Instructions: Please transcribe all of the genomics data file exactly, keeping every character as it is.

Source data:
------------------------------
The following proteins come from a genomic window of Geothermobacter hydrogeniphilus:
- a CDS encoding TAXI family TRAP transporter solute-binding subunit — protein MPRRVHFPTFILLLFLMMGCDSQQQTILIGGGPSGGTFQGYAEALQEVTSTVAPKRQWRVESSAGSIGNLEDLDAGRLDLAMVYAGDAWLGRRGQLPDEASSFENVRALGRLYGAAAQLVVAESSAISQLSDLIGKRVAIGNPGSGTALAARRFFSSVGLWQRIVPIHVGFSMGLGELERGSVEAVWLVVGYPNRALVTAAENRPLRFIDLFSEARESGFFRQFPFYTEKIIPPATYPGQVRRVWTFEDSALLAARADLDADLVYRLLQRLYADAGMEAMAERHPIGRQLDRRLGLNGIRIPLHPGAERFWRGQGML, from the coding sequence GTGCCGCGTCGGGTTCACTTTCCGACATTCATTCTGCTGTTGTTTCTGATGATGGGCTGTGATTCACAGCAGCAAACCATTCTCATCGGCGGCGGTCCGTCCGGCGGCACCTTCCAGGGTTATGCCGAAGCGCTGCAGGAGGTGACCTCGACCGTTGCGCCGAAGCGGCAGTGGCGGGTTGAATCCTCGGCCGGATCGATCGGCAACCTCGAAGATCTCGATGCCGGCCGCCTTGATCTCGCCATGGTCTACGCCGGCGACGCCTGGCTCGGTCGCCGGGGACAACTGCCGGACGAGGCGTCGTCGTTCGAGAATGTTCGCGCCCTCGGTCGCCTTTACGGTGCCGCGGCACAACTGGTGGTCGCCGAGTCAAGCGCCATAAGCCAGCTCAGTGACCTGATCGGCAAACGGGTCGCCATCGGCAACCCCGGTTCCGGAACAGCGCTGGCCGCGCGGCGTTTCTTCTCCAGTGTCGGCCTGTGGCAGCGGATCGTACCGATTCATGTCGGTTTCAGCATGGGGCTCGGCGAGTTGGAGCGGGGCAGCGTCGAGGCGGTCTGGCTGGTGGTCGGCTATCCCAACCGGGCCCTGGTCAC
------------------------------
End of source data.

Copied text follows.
The following proteins come from a genomic window of Geothermobacter hydrogeniphilus:
- a CDS encoding TAXI family TRAP transporter solute-binding subunit — protein MPRRVHFPTFILLLFLMMGCDSQQQTILIGGGPSGGTFQGYAEALQEVTSTVAPKRQWRVESSAGSIGNLEDLDAGRLDLAMVYAGDAWLGRRGQLPDEASSFENVRALGRLYGAAAQLVVAESSAISQLSDLIGKRVAIGNPGSGTALAARRFFSSVGLWQRIVPIHVGFSMGLGELERGSVEAVWLVVGYPNRALVTAAENRPLRFIDLFSEARESGFFRQFPFYTEKIIPPATYPGQVRRVWTFEDSALLAARADLDADLVYRLLQRLYADAGMEAMAERHPIGRQLDRRLGLNGIRIPLHPGAERFWRGQGML, from the coding sequence GTGCCGCGTCGGGTTCACTTTCCGACATTCATTCTGCTGTTGTTTCTGATGATGGGCTGTGATTCACAGCAGCAAACCATTCTCATCGGCGGCGGTCCGTCCGGCGGCACCTTCCAGGGTTATGCCGAAGCGCTGCAGGAGGTGACCTCGACCGTTGCGCCGAAGCGGCAGTGGCGGGTTGAATCCTCGGCCGGATCGATCGGCAACCTCGAAGATCTCGATGCCGGCCGCCTTGATCTCGCCATGGTCTACGCCGGCGACGCCTGGCTCGGTCGCCGGGGACAACTGCCGGACGAGGCGTCGTCGTTCGAGAATGTTCGCGCCCTCGGTCGCCTTTACGGTGCCGCGGCACAACTGGTGGTCGCCGAGTCAAGCGCCATAAGCCAGCTCAGTGACCTGATCGGCAAACGGGTCGCCATCGGCAACCCCGGTTCCGGAACAGCGCTGGCCGCGCGGCGTTTCTTCTCCAGTGTCGGCCTGTGGCAGCGGATCGTACCGATTCATGTCGGTTTCAGCATGGGGCTCGGCGAGTTGGAGCGGGGCAGCGTCGAGGCGGTCTGGCTGGTGGTCGGCTATCCCAACCGGGCCCTGGTCAC